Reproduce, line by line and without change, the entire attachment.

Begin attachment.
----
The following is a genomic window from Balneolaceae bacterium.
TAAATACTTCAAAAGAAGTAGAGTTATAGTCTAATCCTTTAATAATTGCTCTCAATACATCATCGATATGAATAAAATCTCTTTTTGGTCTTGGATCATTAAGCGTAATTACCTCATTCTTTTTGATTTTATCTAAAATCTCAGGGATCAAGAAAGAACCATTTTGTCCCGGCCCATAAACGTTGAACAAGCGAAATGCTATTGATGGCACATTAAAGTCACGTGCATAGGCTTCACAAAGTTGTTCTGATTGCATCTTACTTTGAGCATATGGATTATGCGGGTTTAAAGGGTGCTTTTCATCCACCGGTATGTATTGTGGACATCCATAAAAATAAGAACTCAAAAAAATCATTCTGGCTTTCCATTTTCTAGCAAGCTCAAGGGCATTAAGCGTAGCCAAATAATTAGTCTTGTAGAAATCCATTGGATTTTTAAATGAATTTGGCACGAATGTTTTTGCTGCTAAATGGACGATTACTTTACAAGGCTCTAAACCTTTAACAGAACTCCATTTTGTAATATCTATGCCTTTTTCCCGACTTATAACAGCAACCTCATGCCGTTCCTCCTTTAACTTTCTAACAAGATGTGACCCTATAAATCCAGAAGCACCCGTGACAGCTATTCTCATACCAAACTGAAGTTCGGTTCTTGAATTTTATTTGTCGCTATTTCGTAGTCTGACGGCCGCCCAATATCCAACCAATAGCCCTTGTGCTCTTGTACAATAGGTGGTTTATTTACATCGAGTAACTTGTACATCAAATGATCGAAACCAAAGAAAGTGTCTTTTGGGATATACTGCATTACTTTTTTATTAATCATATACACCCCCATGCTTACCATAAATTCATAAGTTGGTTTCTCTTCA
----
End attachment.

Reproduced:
The following is a genomic window from Balneolaceae bacterium.
TAAATACTTCAAAAGAAGTAGAGTTATAGTCTAATCCTTTAATAATTGCTCTCAATACATCATCGATATGAATAAAATCTCTTTTTGGTCTTGGATCATTAAGCGTAATTACCTCATTCTTTTTGATTTTATCTAAAATCTCAGGGATCAAGAAAGAACCATTTTGTCCCGGCCCATAAACGTTGAACAAGCGAAATGCTATTGATGGCACATTAAAGTCACGTGCATAGGCTTCACAAAGTTGTTCTGATTGCATCTTACTTTGAGCATATGGATTATGCGGGTTTAAAGGGTGCTTTTCATCCACCGGTATGTATTGTGGACATCCATAAAAATAAGAACTCAAAAAAATCATTCTGGCTTTCCATTTTCTAGCAAGCTCAAGGGCATTAAGCGTAGCCAAATAATTAGTCTTGTAGAAATCCATTGGATTTTTAAATGAATTTGGCACGAATGTTTTTGCTGCTAAATGGACGATTACTTTACAAGGCTCTAAACCTTTAACAGAACTCCATTTTGTAATATCTATGCCTTTTTCCCGACTTATAACAGCAACCTCATGCCGTTCCTCCTTTAACTTTCTAACAAGATGTGACCCTATAAATCCAGAAGCACCCGTGACAGCTATTCTCATACCAAACTGAAGTTCGGTTCTTGAATTTTATTTGTCGCTATTTCGTAGTCTGACGGCCGCCCAATATCCAACCAATAGCCCTTGTGCTCTTGTACAATAGGTGGTTTATTTACATCGAGTAACTTGTACATCAAATGATCGAAACCAAAGAAAGTGTCTTTTGGGATATACTGCATTACTTTTTTATTAATCATATACACCCCCATGCTTACCATAAATTCATAAGTTGGTTTCTCTTCA